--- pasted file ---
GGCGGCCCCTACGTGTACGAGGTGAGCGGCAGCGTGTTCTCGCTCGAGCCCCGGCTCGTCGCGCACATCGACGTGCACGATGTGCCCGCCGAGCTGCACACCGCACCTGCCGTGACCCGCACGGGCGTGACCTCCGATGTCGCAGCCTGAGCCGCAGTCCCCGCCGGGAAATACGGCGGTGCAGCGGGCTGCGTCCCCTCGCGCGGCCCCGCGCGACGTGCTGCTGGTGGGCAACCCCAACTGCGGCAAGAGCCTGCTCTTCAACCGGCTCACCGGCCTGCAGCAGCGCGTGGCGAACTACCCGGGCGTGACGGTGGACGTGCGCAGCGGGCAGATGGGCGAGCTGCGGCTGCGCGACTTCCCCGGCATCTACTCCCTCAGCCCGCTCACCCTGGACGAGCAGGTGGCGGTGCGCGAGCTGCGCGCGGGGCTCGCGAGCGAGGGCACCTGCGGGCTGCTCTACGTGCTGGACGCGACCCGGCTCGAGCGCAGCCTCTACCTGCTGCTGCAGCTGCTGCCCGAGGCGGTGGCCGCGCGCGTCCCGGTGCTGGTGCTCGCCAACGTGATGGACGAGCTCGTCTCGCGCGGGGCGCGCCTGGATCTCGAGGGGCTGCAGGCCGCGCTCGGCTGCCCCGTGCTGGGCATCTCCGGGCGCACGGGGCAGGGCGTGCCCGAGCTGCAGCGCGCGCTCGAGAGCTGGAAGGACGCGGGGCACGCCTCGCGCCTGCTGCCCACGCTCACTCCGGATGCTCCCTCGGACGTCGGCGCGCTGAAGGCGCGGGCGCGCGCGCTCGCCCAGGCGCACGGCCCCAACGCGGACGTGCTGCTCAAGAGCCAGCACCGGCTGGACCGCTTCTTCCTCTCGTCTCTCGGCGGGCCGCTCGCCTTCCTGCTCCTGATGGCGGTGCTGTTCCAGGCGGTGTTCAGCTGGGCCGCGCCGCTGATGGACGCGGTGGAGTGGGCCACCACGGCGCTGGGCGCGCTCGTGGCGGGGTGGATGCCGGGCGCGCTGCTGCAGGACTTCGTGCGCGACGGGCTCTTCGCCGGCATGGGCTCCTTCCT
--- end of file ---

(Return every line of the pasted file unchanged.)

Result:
GGCGGCCCCTACGTGTACGAGGTGAGCGGCAGCGTGTTCTCGCTCGAGCCCCGGCTCGTCGCGCACATCGACGTGCACGATGTGCCCGCCGAGCTGCACACCGCACCTGCCGTGACCCGCACGGGCGTGACCTCCGATGTCGCAGCCTGAGCCGCAGTCCCCGCCGGGAAATACGGCGGTGCAGCGGGCTGCGTCCCCTCGCGCGGCCCCGCGCGACGTGCTGCTGGTGGGCAACCCCAACTGCGGCAAGAGCCTGCTCTTCAACCGGCTCACCGGCCTGCAGCAGCGCGTGGCGAACTACCCGGGCGTGACGGTGGACGTGCGCAGCGGGCAGATGGGCGAGCTGCGGCTGCGCGACTTCCCCGGCATCTACTCCCTCAGCCCGCTCACCCTGGACGAGCAGGTGGCGGTGCGCGAGCTGCGCGCGGGGCTCGCGAGCGAGGGCACCTGCGGGCTGCTCTACGTGCTGGACGCGACCCGGCTCGAGCGCAGCCTCTACCTGCTGCTGCAGCTGCTGCCCGAGGCGGTGGCCGCGCGCGTCCCGGTGCTGGTGCTCGCCAACGTGATGGACGAGCTCGTCTCGCGCGGGGCGCGCCTGGATCTCGAGGGGCTGCAGGCCGCGCTCGGCTGCCCCGTGCTGGGCATCTCCGGGCGCACGGGGCAGGGCGTGCCCGAGCTGCAGCGCGCGCTCGAGAGCTGGAAGGACGCGGGGCACGCCTCGCGCCTGCTGCCCACGCTCACTCCGGATGCTCCCTCGGACGTCGGCGCGCTGAAGGCGCGGGCGCGCGCGCTCGCCCAGGCGCACGGCCCCAACGCGGACGTGCTGCTCAAGAGCCAGCACCGGCTGGACCGCTTCTTCCTCTCGTCTCTCGGCGGGCCGCTCGCCTTCCTGCTCCTGATGGCGGTGCTGTTCCAGGCGGTGTTCAGCTGGGCCGCGCCGCTGATGGACGCGGTGGAGTGGGCCACCACGGCGCTGGGCGCGCTCGTGGCGGGGTGGATGCCGGGCGCGCTGCTGCAGGACTTCGTGCGCGACGGGCTCTTCGCCGGCATGGGCTCCTTCCT